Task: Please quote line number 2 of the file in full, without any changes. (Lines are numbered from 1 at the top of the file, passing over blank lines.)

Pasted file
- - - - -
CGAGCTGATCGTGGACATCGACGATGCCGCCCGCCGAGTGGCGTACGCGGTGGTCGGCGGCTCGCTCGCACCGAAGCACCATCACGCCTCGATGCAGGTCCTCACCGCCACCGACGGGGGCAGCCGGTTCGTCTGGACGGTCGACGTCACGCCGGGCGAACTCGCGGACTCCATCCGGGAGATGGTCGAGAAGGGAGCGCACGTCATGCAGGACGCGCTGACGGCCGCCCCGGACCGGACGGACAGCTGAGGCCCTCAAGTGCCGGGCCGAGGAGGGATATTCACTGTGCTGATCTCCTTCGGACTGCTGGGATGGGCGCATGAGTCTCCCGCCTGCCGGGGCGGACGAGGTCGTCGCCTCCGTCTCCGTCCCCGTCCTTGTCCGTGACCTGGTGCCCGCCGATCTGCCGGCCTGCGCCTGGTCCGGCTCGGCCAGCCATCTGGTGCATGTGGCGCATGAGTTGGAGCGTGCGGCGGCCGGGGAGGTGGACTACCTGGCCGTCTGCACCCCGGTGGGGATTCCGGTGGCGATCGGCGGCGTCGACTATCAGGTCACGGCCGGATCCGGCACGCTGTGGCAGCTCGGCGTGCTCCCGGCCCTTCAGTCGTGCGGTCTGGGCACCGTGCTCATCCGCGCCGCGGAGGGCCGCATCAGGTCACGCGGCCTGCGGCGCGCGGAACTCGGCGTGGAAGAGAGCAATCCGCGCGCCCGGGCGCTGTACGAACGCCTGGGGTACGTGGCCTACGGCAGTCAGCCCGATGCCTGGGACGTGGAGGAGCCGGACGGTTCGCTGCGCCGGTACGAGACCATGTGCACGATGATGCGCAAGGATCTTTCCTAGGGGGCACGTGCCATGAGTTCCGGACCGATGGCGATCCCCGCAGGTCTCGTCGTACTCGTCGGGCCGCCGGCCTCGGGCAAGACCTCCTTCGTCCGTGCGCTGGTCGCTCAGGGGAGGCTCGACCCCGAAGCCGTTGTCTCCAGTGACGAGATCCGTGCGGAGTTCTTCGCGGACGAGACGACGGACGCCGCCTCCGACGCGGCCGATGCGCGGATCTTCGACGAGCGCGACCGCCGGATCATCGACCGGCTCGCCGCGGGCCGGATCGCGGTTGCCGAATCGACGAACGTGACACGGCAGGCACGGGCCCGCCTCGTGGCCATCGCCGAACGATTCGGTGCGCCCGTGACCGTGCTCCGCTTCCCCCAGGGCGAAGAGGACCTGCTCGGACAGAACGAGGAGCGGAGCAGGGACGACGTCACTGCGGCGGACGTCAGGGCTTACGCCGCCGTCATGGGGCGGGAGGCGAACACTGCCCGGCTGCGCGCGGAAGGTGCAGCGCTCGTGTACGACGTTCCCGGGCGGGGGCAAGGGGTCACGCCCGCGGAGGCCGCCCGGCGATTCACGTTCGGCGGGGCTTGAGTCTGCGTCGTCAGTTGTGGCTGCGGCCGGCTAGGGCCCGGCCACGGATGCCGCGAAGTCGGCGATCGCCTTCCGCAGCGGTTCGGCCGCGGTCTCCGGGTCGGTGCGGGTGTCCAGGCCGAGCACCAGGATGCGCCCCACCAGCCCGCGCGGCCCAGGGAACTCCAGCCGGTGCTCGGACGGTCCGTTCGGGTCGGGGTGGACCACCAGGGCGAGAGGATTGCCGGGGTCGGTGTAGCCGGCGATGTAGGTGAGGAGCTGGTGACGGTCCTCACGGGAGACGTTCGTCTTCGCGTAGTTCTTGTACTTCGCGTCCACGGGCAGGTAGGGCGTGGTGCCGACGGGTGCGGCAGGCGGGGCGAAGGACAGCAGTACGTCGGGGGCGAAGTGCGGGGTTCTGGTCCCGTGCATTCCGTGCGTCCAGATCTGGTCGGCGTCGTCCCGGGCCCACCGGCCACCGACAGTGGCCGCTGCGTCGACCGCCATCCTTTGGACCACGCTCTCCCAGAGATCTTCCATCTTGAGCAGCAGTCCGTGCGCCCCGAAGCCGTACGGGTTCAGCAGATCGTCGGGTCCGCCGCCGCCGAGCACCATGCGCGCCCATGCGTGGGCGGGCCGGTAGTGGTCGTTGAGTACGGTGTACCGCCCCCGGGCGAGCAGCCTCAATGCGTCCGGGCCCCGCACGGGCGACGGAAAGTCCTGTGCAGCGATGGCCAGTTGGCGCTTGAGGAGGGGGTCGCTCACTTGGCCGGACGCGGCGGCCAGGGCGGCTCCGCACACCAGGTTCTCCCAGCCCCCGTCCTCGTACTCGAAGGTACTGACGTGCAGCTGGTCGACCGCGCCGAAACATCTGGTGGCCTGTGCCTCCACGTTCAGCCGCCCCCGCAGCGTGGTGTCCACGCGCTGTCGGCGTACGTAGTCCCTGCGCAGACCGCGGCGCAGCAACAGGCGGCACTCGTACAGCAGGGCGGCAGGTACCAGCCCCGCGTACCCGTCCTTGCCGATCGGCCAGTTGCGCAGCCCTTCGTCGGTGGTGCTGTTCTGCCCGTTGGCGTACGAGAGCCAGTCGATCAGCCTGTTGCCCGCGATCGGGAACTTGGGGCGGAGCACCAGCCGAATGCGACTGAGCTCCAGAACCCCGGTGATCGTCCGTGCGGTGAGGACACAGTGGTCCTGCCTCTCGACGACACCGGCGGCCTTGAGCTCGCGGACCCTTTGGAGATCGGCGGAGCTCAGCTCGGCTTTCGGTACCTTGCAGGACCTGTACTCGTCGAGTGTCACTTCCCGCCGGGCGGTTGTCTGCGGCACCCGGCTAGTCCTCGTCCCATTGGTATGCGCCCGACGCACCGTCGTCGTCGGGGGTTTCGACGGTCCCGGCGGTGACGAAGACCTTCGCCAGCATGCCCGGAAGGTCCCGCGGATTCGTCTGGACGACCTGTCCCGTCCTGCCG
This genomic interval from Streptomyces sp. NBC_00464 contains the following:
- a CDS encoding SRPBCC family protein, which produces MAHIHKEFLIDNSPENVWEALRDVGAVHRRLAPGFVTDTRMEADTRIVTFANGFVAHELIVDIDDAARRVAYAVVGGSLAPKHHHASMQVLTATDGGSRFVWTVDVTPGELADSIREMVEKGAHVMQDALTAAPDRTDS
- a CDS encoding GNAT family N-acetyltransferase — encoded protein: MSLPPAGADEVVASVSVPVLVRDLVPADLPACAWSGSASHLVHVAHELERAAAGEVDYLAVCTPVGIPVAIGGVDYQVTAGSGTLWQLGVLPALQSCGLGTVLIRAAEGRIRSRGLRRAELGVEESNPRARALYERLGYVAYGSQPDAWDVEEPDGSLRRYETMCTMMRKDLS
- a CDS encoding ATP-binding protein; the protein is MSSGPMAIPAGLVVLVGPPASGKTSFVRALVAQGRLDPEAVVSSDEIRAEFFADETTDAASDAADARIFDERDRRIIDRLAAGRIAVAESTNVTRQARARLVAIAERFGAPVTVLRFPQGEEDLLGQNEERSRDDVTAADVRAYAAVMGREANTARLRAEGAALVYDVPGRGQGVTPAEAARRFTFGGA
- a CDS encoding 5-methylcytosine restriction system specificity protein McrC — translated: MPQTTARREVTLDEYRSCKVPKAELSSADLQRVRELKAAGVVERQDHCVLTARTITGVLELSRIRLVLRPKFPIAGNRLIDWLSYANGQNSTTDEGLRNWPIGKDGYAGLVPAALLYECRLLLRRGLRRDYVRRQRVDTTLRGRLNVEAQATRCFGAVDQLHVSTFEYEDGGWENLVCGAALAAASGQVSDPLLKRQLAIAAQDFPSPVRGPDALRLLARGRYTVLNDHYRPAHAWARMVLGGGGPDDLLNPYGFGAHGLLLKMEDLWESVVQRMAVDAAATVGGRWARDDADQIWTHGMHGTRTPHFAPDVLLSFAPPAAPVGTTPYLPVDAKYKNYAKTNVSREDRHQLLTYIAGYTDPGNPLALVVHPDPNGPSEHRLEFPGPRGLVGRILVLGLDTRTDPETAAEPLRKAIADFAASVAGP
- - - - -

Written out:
This genomic interval from Streptomyces sp. NBC_00464 contains the following: